Per Stu’s workflow, I wanted to load a DEM of the local area into Unity.
I obtained a DEM from the university library. QGIS would not open the damned thing; folks on Twitter suggested that the header file might be corrupt.
However, I was able to view the DEM using MicroDEM. I exported a grayscale geotiff from MicroDEM. The next step is to import into Unity. Stu’s workflow is pretty complicated, but in the comment thread, he notes this:
Alrighty then, gdal. I’d already installed gdal when I updated QGIS. But, I couldn’t seem to get it to work from the command line. Hmmm. Turns out, you’ve got to put things into the path (lord how I loathe environment variables, paths, etc.)
Now I can use the command line. Hooray! However, his suggested command for converting from geotiff to raw heightmap expected by unity:
gdal_translate –ot UInt16 –scale –of ENVI –outsize 1025 1025 srtm_36_02_warped_cropped.tif heightmap.raw
(using my own file names, of course) kept giving me ‘too many options’ errors. I examined the help file on that gdal_translate, and by rearranging the sequence of flags in my command to how they’re listed in the help,
gdal_translate -ot UInt16 -of ENVI -outsize 1025 1025 -scale localdem.tif heightmap.raw
the issue went away. Poof!
Into Unity3d I went, creating a new project, with a new terrain object, importing the raw heightmap. Nothing. Nada. Rien.
Knowing that with computers sometimes, when you just keep doing things over and over expecting a different result you actually get a different result:
So from above, something like my original dem, though flipped a bit. I’m not too sure how to tie scripts into things, so we’ll let that pass for now. But as I examined the object closely, there were all sorts of jitters and jags and … well, it only looks like terrain from directly above.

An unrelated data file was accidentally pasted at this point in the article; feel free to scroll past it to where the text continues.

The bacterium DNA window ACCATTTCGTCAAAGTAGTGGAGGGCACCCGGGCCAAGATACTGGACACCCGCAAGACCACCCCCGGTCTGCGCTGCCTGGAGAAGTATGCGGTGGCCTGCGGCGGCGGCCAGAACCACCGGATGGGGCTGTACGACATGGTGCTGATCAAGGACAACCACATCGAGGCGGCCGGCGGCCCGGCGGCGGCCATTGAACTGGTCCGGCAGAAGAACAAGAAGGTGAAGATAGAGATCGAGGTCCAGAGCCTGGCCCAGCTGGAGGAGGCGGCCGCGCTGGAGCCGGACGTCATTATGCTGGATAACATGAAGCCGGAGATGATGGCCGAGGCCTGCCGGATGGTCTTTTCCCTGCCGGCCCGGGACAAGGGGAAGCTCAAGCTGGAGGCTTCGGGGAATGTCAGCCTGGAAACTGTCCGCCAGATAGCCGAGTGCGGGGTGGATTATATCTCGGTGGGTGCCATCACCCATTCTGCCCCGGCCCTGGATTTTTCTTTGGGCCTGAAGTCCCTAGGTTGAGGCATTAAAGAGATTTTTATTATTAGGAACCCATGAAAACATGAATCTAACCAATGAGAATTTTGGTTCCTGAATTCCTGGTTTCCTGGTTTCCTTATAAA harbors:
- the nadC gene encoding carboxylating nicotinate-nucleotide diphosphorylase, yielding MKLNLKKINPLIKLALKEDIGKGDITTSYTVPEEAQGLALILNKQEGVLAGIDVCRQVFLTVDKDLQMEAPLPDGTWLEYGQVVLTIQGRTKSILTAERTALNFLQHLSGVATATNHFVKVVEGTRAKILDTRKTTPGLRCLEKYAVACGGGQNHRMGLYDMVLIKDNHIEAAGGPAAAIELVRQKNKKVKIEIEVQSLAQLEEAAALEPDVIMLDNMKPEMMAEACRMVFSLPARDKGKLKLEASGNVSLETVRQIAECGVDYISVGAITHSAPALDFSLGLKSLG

A bit more googling, and I found this video:
which seems to imply that interleaving in the Raw format might be to blame (? I donno). Anyway, I don’t have Photoshop or anything handy on this machine for dealing with raster images. I might just go back to Qgis with the geotiff I made with Microdem.
(I went to install Gimp, saw that you could do it with Macports, and I’ve been waiting for the better part of an hour. I should not have done that, I suppose).
Anyway, the reason for all this – I’m trying to replicate Stu’s embodied gis concept. The first part of that is to get the target landscape into the unity engine. Then it gets pushed through vuforia… (I think. Need to go back and read his book, if I could remember who I let borrow it).
update june 9 – Success!
- I opened the grayscale image exported from MicroDem in Gimp.
- I resized the image as power of 2 + 1 (*shrug* everything indicates this is what you do, with unity); in this case, 1025.
- Saved as RAW.
- Changed the file extension from .data to .raw.
- Created a new 3d terrain object in Unity.
- Imported my .raw image.
- On the import dialogue, changed it to 8-bit image rather than 16-bit.
- Changed the width, height, x and z to all be 1025. Changed the y to be 75 (as the original image height is somewhere around 60 m above sea level, the highest point 135 m above sea level. Otherwise, I was getting these monstrous mountains when going with the default ‘600’).
- This post provided the solution: http://newton64.github.io/blog/2013-07-24-gimp-unity-terrain.html
I still need to rotate things, add water, add controls, etc. But now I could add my 3d models of the cemetery (which is on the banks of this river), perhaps also Oculus support etc. Talking with Stu a bit more, I see that his embodied GIS is still a bit beyond what I can do (lots of custom scripting), but imagine publishing an excavation this way, especially if ‘Excavation is